|Panel 2, Image B|
...Becomes Part of the Boulevards System.
The Kansas City Parks & Boulevards System and Plan.
August Meyer and George Kessler collaborated in planning Kansas Citys first Progressive Era response to perceived blight brought by rapid urban expansion in the 1880s. Meyers engineering training, combined with Kesslers landscape architecture experience, proved more than adequate for designing the series of parks and boulevards announced in 1893. Major shanty clearance efforts resulted from the planned landscaping of North and West Terrace Parks, Penn Valley Park, and the Paseo right-of-way. While Meyer and Kessler planned most boulevards to enhance the adjacent real estate values, nowhere was this more evident than along the route of The Paseo from Independence Avenue [or 6th Street] to The Parade Park at 18th Street. Hastily built shacks housing some of the poorest city residents [including many in the black community] were removed to make room for the widened roadway and large houses and apartments constructed particularly on the west side of the thoroughfare. The Paseo had the effect of intensifying the racial segregation of the city by moving or keeping black residents confined mostly to sections east of the new boulevard.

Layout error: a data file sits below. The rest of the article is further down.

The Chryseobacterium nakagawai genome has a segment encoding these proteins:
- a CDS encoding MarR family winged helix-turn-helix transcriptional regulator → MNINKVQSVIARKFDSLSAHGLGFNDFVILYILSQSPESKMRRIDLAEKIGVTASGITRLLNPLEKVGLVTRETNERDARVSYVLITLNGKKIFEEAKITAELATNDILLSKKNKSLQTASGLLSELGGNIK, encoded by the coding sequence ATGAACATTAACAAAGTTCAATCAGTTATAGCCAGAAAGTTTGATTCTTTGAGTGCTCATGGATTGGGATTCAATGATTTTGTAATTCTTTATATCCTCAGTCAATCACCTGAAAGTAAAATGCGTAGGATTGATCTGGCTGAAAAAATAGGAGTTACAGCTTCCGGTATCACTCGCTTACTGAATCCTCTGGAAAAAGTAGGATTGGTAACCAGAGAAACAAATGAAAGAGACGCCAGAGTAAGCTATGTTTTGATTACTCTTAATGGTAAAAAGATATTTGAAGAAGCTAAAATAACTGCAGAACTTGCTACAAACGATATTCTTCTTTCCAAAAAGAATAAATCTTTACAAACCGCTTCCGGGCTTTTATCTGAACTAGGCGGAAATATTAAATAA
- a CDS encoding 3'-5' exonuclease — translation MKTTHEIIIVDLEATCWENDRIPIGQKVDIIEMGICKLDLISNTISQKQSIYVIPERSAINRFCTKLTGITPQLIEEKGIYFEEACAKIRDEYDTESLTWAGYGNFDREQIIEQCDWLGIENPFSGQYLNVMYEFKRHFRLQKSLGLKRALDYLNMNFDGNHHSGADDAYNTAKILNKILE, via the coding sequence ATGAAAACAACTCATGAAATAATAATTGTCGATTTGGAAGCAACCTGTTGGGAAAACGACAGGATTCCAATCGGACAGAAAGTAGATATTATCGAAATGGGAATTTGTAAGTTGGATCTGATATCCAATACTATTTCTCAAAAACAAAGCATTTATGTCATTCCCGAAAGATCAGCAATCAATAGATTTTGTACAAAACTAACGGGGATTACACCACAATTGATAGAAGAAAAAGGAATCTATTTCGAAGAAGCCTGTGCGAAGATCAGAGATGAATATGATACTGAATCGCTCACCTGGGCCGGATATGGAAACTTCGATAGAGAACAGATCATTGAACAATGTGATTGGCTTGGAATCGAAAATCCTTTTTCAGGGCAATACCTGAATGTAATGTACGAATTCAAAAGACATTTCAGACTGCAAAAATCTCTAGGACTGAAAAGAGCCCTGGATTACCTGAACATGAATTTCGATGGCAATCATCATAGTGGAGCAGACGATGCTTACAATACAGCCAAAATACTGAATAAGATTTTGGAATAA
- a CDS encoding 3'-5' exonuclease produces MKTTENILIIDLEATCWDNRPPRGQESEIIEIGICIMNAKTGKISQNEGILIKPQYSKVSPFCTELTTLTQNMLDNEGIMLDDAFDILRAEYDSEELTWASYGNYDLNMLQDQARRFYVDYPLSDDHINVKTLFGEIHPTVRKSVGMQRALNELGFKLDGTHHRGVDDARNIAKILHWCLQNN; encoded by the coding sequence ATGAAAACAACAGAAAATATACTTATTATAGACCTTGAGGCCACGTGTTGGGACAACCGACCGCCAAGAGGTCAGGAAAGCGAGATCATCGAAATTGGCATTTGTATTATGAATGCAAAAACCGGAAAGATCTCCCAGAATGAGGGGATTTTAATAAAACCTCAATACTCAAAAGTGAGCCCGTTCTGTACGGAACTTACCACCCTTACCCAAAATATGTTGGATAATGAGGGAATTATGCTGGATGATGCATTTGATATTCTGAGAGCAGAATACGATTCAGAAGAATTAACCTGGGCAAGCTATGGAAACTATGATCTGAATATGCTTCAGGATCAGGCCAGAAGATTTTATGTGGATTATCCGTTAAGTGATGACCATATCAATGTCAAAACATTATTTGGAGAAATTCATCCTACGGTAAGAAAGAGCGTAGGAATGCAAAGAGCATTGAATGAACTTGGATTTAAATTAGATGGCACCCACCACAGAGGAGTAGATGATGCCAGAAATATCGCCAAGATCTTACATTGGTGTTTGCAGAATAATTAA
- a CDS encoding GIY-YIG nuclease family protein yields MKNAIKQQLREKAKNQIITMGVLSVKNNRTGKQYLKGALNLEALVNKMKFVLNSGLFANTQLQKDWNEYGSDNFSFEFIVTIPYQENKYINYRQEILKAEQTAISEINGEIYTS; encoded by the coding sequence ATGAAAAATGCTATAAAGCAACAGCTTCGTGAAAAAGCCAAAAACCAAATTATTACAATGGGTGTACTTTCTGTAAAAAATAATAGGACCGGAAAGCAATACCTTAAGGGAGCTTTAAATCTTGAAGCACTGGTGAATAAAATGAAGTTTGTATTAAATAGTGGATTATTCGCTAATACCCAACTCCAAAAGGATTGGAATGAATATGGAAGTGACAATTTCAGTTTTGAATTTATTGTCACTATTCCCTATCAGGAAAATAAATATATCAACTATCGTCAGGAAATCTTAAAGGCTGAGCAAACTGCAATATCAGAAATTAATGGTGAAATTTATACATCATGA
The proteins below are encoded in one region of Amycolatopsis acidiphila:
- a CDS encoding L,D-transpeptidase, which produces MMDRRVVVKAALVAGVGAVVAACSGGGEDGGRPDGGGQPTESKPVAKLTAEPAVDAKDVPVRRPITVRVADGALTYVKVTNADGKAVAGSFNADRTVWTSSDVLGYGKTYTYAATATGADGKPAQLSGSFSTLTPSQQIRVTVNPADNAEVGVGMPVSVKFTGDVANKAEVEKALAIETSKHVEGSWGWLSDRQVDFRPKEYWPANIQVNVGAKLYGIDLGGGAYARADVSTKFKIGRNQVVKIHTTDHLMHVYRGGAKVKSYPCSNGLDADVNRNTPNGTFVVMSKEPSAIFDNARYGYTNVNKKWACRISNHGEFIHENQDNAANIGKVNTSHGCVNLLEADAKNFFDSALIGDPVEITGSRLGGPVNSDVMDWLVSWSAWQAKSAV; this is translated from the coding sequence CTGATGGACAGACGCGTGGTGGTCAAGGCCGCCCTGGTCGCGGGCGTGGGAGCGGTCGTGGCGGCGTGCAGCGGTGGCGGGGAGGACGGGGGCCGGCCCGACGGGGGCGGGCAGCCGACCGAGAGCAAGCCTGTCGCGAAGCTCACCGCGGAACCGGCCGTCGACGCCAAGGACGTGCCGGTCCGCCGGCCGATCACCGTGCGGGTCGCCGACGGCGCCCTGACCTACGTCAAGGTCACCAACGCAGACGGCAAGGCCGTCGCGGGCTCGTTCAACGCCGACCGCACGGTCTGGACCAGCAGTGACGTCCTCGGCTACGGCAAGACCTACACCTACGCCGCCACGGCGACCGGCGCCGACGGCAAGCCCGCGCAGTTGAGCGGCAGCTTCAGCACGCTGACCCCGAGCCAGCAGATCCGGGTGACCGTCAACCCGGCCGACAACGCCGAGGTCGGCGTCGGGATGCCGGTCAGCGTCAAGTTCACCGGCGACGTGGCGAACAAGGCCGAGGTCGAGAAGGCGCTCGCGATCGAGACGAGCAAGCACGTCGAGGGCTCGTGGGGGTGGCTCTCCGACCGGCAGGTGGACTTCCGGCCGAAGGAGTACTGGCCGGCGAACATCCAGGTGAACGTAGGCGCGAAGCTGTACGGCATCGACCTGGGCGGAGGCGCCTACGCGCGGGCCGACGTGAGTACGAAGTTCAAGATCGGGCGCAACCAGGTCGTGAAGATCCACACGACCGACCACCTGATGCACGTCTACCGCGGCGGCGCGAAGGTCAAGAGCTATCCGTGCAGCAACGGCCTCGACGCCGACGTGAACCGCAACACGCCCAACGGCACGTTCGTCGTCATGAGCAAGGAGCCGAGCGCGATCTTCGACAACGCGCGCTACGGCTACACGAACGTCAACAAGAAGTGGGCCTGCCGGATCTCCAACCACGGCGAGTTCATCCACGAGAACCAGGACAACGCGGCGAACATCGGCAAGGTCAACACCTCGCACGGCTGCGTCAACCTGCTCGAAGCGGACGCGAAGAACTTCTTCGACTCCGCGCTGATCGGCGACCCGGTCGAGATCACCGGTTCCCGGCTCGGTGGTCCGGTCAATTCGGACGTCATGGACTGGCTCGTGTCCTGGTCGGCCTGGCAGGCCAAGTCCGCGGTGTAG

This 1926 map outlines the basic plan as it existed between the World Wars. The Blue Valley subsystem of Parks and Boulevards shown on the right side of the map never came to fruition in this form, however.
© WHMC-KC, University of Missouri